When my partner Tom’s brother, Jim, was just a little guy, their mother told him about the tradition of certain Native American tribes.
If someone admires something of yours, it was considered the gracious and generous thing to do to give it to them.
She’d related the information as an interesting bit of information without really thinking what effect it might have on a five year old.
It wasn’t good.
He couldn’t even say Roy Rogers, much less Dale … the name of Roy’s lovely significant other, Dale Evans. It came out Woy and Dayo.
This was a crisis. His stuff was in jeopardy.
You know how little kids are about their stuff. Miiiiiinnnnne!
He was well and truly distressed. The fundamental underpinnings of his world were this close to being jerked out from beneath him. His mind was spinning.
And then, just like that, a relieved expression came across his face. A switch had been flipped.
He looked and his mother and asked … “But you can admire it back, right?”
The tone was at once hopeful and concerned.
Time to get serious and focus Mom. After all, there must be some mistake. And you seem to know about these “Indians.”
At moments like this, children count on grownups to come through for them … to clear up the confusion and make things right with the world.
And she did. She could see the panic in his eyes and hear the beseeching tone of the question.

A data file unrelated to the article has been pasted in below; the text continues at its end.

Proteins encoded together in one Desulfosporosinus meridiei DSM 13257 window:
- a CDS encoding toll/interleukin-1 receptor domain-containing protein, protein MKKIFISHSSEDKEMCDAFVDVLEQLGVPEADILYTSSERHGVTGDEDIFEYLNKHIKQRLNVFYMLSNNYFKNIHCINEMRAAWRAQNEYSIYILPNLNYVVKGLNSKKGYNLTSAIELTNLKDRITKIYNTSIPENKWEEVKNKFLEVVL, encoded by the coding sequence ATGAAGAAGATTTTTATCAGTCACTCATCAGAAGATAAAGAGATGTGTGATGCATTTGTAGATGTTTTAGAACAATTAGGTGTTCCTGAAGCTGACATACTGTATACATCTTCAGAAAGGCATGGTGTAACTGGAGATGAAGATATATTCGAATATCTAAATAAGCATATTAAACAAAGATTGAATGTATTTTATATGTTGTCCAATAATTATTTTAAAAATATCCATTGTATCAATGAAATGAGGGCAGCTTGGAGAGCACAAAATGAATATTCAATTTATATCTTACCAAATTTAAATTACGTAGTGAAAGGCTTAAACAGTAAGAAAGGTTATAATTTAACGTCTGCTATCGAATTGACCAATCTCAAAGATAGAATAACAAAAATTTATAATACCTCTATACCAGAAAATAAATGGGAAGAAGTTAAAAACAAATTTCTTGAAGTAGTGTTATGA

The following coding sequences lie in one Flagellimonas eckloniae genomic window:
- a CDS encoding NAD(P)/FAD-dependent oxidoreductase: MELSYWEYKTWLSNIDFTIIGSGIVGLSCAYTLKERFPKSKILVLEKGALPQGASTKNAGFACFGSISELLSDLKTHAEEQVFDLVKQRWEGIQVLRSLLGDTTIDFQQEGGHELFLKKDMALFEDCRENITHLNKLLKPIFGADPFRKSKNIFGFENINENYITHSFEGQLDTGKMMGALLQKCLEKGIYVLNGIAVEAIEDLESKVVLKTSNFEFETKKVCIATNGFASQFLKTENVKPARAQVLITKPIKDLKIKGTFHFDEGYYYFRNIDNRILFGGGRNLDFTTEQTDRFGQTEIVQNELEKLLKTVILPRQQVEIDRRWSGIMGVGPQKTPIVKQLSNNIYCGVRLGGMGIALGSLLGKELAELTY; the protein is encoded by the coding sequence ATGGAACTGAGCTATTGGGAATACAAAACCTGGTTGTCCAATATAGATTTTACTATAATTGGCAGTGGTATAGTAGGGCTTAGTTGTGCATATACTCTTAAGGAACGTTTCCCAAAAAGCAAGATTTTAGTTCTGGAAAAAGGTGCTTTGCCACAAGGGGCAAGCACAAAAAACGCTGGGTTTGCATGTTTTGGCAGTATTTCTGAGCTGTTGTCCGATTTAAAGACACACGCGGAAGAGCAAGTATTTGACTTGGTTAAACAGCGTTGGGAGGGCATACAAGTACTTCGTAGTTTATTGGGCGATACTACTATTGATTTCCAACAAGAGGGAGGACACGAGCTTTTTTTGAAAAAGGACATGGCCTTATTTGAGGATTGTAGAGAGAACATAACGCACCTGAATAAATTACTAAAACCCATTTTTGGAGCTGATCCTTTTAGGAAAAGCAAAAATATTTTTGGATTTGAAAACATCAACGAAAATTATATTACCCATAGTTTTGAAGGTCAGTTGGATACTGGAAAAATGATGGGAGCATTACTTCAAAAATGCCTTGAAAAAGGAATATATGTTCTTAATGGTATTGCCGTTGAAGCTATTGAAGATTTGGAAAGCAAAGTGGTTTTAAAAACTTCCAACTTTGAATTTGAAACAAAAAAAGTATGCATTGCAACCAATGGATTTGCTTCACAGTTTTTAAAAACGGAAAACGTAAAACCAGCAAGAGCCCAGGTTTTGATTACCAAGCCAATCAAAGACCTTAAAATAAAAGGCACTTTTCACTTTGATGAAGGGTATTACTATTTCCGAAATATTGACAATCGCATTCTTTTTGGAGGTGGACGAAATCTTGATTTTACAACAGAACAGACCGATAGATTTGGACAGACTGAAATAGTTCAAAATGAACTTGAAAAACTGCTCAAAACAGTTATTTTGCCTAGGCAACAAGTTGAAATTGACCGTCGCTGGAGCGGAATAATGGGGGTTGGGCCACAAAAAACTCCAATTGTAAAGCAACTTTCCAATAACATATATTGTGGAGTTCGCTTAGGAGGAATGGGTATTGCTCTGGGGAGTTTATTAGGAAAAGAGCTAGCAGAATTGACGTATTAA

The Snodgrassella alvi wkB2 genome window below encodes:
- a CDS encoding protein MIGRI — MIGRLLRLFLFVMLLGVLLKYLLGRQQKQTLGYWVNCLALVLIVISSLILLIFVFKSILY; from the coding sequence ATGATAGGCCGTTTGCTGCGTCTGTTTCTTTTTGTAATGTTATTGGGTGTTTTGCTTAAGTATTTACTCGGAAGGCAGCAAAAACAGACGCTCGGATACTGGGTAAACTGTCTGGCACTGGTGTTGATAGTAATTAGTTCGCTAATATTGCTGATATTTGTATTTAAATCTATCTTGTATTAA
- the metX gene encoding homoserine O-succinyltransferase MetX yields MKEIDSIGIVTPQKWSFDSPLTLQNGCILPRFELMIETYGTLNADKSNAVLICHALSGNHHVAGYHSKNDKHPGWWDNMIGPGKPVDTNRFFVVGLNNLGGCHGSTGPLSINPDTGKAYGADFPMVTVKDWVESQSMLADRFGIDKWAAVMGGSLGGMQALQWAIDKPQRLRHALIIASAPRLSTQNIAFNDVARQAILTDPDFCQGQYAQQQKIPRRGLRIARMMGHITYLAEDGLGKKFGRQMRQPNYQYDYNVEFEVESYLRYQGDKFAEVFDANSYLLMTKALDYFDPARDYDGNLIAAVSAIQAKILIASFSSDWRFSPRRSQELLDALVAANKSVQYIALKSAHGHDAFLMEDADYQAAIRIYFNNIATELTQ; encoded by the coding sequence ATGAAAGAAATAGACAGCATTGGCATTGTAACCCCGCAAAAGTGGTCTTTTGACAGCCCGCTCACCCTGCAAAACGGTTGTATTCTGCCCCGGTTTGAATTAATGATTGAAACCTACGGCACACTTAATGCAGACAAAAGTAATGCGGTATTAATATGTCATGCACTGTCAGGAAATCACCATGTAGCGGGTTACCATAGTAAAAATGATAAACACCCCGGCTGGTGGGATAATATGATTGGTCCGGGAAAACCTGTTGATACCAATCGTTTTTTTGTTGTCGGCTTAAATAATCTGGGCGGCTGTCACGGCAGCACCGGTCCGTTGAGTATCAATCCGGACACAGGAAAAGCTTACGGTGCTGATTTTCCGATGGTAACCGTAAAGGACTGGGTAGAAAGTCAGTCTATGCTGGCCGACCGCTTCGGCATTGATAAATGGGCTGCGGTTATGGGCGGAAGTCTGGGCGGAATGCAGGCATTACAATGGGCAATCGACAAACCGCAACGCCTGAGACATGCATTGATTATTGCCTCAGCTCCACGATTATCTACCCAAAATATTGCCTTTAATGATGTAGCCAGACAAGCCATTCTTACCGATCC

“I guess you could.”
That was enough. All was right with the world once more. He was happy again.
Oh, don’t you wish it were that simple when you’re faced with a world that’s suddenly stopped making sense … when the bedrock you’ve counted on your whole life to remain steady beneath your feet starts shifting?
And doesn’t it make you appreciate how attached we are to our “stuff ” … no matter how old we are?
And how beautiful it would be if we could come from that extraordinary place of generosity and lack of attachment that would allow you to say …
“You appreciate this thing. It’s special to me, but what would be more special is if I could give it to you, knowing it would bring you joy.”
To freely give it. To let go of it and be happy in the giving.
To part with a piece of yourself … without ever wanting or needing to admire it back.
Oh, the freedom … the joy.